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Wesley C. Thompson during his military service. Photo courtesy of Princeton Union-Eagle.

Wesley C. Thompson during his military service. Photo courtesy of Princeton Union-Eagle.

Remembering Wesley C. Thompson

Wesley C. Thompson, 94, of Princeton, Minnesota, husband, father, grandfather, great-grandfather, Navy veteran, hunter, trapper, farmer, wildlife conservationist, federal game warden and aide to the handicapped, died Dec. 5, 2015, in St. Cloud.
 Wesley was born to John and Inga Thompson Oct. 28, 1921, in Blue Hill Township, rural Princeton.

He is survived by his loving and dedicated wife of 68 years, Floy; daughters Karen (Dave) Baker, Donna Cook, Marcia (Daryl) Rehbine, and Lisa (Brad) Ekstrom; sons Thomas (Brenda) and John; 11 grandchildren and 13 great-grandchildren.
 He was preceded in death by son Curtis Wesley, parents John and Inga, and brothers and sisters John Eldore, Beryl, Richard, Roger, Glen and Jordis.

Wesley lived a long and exciting life. After growing up on the family farm he enlisted in the Navy in 1942. Aboard the USS Bull, he rose to the rank of chief machinist’s mate. His ship crossed the Atlantic Ocean 12 times as it escorted troop ships and went after German subs. Later the Bull went through the Panama Canal to the Pacific Ocean as an attack patrol ship bringing frogmen to clear the beaches for the Marines to attack. He earned three battle stars in World War II for the Philippines, Iwo Jima and Okinawa.

After the war he came home, met and married Floy Miller, and farmed and raised a family in Blue Hill Township. He worked the dairy farm for 20 years. In the mid-1960s Sherburne National Wildlife Refuge was formed as 30,000 acres were purchased, including many farms and property in Blue Hill Township.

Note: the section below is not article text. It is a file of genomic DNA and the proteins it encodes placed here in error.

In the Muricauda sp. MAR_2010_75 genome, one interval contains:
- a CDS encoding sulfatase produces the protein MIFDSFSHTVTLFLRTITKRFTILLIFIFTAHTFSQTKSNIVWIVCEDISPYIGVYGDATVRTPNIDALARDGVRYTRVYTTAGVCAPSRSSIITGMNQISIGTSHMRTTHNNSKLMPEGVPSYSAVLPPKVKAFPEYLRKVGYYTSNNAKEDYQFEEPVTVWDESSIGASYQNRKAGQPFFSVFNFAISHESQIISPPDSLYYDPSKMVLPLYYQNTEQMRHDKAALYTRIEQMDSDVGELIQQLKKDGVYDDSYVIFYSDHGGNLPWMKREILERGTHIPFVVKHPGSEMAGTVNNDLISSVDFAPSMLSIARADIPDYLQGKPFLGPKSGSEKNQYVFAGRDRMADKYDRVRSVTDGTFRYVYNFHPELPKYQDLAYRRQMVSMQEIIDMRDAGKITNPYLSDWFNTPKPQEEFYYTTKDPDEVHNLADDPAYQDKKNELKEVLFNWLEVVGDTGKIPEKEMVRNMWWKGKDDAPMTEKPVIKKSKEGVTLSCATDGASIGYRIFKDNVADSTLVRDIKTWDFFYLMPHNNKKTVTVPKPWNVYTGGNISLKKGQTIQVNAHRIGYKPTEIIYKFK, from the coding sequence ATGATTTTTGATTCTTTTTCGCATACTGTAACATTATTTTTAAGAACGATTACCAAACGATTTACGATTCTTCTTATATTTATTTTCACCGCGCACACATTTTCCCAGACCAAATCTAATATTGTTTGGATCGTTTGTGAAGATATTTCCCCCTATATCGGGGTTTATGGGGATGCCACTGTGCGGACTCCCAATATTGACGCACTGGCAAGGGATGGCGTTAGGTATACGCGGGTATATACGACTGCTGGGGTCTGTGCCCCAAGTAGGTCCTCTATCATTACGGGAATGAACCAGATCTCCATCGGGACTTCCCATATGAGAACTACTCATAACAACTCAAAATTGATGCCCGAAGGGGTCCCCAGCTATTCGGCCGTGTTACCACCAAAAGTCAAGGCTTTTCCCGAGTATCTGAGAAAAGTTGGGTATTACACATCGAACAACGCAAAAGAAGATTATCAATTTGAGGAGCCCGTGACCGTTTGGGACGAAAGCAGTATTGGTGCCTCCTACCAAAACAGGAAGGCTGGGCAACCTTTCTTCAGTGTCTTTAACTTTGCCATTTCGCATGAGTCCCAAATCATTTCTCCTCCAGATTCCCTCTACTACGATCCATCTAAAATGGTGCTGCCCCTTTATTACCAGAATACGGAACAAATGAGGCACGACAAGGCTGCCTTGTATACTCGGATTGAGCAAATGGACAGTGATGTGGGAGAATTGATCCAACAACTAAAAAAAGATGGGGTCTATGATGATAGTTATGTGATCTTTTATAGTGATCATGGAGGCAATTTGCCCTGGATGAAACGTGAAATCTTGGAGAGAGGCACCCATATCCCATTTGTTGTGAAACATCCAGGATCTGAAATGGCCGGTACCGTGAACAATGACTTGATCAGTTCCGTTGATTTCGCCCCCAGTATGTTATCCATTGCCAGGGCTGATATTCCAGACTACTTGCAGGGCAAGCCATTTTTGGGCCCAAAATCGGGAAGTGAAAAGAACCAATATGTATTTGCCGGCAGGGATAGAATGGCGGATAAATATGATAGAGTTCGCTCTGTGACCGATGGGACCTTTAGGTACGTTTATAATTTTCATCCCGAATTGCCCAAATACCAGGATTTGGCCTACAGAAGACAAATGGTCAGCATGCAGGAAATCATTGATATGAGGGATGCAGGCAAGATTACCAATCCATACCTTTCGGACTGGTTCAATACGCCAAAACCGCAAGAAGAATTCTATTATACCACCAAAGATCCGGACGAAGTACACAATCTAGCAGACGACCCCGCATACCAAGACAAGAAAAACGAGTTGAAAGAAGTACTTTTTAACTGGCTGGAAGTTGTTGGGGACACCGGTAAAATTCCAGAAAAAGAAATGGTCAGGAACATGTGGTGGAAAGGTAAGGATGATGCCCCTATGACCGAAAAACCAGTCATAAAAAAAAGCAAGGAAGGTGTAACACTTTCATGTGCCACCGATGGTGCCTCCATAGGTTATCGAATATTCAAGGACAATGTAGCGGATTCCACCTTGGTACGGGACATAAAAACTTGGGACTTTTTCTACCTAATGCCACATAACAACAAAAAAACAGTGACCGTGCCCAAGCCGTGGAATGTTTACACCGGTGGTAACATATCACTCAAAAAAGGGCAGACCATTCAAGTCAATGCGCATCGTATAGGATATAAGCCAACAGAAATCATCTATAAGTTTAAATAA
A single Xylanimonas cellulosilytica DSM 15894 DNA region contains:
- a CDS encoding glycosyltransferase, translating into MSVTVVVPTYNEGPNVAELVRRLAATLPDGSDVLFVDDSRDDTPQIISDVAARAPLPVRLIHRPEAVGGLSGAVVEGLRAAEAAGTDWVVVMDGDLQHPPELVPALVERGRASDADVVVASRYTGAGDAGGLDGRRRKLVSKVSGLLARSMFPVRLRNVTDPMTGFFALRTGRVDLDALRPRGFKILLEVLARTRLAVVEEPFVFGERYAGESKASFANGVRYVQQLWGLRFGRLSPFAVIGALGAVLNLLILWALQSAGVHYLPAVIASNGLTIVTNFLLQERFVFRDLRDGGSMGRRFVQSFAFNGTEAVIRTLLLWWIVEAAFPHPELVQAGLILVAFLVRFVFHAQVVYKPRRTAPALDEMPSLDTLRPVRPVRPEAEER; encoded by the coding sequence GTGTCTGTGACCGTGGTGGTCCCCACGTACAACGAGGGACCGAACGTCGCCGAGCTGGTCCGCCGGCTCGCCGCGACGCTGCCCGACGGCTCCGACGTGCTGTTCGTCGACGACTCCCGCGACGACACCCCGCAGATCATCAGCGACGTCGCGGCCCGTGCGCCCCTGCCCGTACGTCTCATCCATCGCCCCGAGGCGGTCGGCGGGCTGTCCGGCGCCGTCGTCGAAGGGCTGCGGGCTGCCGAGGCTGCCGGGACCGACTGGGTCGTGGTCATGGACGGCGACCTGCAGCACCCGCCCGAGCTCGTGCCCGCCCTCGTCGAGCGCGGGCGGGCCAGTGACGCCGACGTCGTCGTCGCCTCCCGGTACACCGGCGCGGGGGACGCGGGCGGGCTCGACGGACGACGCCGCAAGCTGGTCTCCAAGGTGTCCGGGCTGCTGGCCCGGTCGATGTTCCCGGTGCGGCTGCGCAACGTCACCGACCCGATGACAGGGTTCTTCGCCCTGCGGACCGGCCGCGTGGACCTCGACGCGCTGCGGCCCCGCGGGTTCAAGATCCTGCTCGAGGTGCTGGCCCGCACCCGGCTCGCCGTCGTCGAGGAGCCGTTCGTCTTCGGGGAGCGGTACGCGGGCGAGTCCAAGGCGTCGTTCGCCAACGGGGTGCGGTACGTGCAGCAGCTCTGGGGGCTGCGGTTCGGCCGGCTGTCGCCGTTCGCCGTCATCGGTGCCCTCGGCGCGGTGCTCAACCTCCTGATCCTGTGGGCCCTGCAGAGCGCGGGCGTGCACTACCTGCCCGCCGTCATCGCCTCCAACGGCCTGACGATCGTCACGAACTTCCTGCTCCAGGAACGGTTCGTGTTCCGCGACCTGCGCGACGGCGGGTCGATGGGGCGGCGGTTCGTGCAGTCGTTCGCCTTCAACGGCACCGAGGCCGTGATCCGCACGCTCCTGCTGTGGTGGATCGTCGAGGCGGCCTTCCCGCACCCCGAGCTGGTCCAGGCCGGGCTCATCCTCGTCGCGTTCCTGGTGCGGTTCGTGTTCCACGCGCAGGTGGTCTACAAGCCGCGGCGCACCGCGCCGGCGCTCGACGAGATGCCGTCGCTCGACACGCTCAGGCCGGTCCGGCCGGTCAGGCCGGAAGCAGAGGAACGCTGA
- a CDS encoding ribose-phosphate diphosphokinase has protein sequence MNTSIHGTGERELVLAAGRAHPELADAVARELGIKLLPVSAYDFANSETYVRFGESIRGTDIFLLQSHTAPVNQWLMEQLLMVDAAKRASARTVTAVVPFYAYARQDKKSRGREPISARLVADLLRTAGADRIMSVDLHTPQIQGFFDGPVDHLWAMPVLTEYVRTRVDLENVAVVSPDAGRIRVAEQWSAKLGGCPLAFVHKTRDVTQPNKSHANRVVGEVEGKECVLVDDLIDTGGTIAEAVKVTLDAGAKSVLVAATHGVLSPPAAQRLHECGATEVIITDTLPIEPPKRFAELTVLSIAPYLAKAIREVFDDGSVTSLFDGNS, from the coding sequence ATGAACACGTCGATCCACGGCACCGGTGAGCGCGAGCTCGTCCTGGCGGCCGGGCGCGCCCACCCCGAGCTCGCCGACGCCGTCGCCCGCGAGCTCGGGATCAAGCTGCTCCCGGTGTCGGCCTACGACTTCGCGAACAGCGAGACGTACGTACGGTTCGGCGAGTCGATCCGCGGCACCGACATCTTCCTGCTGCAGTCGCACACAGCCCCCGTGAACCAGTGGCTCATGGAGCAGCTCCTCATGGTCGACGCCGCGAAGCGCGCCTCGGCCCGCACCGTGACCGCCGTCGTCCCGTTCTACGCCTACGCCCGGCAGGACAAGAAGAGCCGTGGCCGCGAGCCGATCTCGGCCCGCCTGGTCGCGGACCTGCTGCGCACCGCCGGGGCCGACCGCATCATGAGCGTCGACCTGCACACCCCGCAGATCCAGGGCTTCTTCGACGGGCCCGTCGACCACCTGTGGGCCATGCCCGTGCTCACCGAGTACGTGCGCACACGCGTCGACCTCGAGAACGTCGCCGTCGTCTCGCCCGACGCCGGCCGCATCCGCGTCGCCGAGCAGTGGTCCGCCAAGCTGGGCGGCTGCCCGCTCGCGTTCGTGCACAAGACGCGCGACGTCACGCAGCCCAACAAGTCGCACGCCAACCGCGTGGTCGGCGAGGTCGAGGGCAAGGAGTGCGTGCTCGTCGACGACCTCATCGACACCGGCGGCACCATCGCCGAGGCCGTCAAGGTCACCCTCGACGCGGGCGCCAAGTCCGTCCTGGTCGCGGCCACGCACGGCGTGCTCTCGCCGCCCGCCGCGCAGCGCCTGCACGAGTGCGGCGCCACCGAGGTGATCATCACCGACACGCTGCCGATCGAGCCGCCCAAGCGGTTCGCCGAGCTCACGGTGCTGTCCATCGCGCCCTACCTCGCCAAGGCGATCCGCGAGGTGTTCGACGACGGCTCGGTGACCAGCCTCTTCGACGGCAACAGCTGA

The refuge offered a job to Wesley, he accepted and that launched a new career as a maintenance foreman, a job he would hold for 21 years. He and his crews built roads, dikes, trails and observation platforms. They fenced the borders of the refuge and raised Canada geese. They set the stage for the thriving wildlife refuge Sherburne has become. He became a federal conservation officer as well, enforcing hunting rules and regulations on the refuge.

Upon retiring from the refuge in 1988, Wesley started yet another career working for the Mille Lacs County DAC where he assisted disabled clients. He held that job for 11 years.

Wesley enjoyed hunting, fishing, snowshoeing and horseshoe pitching. He was also known to ride Arabian stallions in horse shows. He built a lake cabin in Hubbard County near Itasca State Park which he enjoyed for many years. He was well respected by all who knew and loved him.
The funeral was held at St. John Lutheran Church in Zimmerman on Saturday, December 12. Burial will take place at a later time in Oak Hill Cemetery less than a mile from where he was born on the Thompson family farm.

Republished with permission from the Princeton Union-Eagle, Princeton, Minnesota.


Last updated: January 7, 2016